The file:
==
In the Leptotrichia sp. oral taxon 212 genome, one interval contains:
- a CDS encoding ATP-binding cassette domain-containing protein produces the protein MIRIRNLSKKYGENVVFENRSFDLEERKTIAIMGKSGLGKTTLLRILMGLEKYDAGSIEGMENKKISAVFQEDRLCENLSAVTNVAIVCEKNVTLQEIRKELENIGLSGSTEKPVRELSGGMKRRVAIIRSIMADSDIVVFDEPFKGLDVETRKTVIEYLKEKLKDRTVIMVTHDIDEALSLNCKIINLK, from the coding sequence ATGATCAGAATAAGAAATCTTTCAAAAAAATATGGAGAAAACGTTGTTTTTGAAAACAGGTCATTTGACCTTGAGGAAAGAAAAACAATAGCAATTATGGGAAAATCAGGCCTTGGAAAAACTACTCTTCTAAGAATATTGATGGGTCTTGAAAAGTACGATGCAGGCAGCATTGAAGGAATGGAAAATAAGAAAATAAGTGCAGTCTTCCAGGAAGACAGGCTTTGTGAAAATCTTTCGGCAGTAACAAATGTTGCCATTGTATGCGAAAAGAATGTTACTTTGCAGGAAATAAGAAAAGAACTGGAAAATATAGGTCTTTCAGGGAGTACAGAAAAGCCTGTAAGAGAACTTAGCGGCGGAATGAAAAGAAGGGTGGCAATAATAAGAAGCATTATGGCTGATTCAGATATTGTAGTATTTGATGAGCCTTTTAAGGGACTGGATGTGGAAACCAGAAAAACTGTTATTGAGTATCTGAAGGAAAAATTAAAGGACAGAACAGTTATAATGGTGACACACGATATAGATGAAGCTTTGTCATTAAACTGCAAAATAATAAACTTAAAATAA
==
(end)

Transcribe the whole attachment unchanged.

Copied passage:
In the Leptotrichia sp. oral taxon 212 genome, one interval contains:
- a CDS encoding ATP-binding cassette domain-containing protein produces the protein MIRIRNLSKKYGENVVFENRSFDLEERKTIAIMGKSGLGKTTLLRILMGLEKYDAGSIEGMENKKISAVFQEDRLCENLSAVTNVAIVCEKNVTLQEIRKELENIGLSGSTEKPVRELSGGMKRRVAIIRSIMADSDIVVFDEPFKGLDVETRKTVIEYLKEKLKDRTVIMVTHDIDEALSLNCKIINLK, from the coding sequence ATGATCAGAATAAGAAATCTTTCAAAAAAATATGGAGAAAACGTTGTTTTTGAAAACAGGTCATTTGACCTTGAGGAAAGAAAAACAATAGCAATTATGGGAAAATCAGGCCTTGGAAAAACTACTCTTCTAAGAATATTGATGGGTCTTGAAAAGTACGATGCAGGCAGCATTGAAGGAATGGAAAATAAGAAAATAAGTGCAGTCTTCCAGGAAGACAGGCTTTGTGAAAATCTTTCGGCAGTAACAAATGTTGCCATTGTATGCGAAAAGAATGTTACTTTGCAGGAAATAAGAAAAGAACTGGAAAATATAGGTCTTTCAGGGAGTACAGAAAAGCCTGTAAGAGAACTTAGCGGCGGAATGAAAAGAAGGGTGGCAATAATAAGAAGCATTATGGCTGATTCAGATATTGTAGTATTTGATGAGCCTTTTAAGGGACTGGATGTGGAAACCAGAAAAACTGTTATTGAGTATCTGAAGGAAAAATTAAAGGACAGAACAGTTATAATGGTGACACACGATATAGATGAAGCTTTGTCATTAAACTGCAAAATAATAAACTTAAAATAA